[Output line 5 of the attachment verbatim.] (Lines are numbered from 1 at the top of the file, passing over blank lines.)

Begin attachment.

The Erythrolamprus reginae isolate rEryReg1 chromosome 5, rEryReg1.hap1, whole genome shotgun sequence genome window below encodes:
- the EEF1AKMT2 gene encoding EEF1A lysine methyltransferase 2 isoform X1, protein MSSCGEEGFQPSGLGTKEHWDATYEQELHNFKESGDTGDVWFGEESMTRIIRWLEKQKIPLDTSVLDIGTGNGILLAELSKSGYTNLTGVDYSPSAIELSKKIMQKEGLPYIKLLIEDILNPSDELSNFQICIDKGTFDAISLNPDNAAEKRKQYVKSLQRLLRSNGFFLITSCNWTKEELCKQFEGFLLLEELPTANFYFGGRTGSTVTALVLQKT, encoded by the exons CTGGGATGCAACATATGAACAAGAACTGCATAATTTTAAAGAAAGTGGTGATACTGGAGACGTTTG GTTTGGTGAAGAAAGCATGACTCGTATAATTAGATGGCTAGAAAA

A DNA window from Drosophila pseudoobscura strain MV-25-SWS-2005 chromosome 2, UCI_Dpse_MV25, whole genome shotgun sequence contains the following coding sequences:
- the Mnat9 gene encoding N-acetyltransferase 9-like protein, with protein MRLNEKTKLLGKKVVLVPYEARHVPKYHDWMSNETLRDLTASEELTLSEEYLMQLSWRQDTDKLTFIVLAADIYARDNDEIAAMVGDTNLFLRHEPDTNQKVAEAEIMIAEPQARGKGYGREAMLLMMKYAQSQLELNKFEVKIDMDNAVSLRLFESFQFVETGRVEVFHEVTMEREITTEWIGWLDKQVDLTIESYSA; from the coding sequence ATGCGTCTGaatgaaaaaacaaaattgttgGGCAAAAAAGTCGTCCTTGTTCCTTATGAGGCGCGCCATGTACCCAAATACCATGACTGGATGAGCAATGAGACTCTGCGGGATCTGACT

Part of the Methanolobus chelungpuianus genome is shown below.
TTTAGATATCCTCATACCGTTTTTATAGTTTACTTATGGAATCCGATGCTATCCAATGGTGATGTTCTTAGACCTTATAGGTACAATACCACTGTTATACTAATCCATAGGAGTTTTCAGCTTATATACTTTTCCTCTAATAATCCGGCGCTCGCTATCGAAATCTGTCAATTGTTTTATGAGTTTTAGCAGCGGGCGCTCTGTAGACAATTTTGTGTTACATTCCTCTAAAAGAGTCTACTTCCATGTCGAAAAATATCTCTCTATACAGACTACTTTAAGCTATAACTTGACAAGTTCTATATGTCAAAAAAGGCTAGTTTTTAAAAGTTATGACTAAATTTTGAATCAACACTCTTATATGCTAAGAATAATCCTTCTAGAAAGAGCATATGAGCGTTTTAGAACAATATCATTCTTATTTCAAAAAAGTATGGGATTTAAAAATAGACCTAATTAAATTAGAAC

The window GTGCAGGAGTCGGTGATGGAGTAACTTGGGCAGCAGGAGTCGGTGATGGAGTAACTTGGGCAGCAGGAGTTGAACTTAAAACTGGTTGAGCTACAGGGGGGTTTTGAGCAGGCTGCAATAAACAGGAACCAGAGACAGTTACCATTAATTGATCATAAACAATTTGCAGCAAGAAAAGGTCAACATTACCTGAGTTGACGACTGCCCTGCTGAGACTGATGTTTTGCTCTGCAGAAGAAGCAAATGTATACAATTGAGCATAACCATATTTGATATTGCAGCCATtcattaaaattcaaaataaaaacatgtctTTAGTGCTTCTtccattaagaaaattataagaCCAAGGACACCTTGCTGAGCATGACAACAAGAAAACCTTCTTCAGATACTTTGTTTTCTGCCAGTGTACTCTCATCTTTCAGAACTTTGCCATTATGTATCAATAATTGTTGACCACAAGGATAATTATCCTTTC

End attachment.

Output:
Part of the Methanolobus chelungpuianus genome is shown below.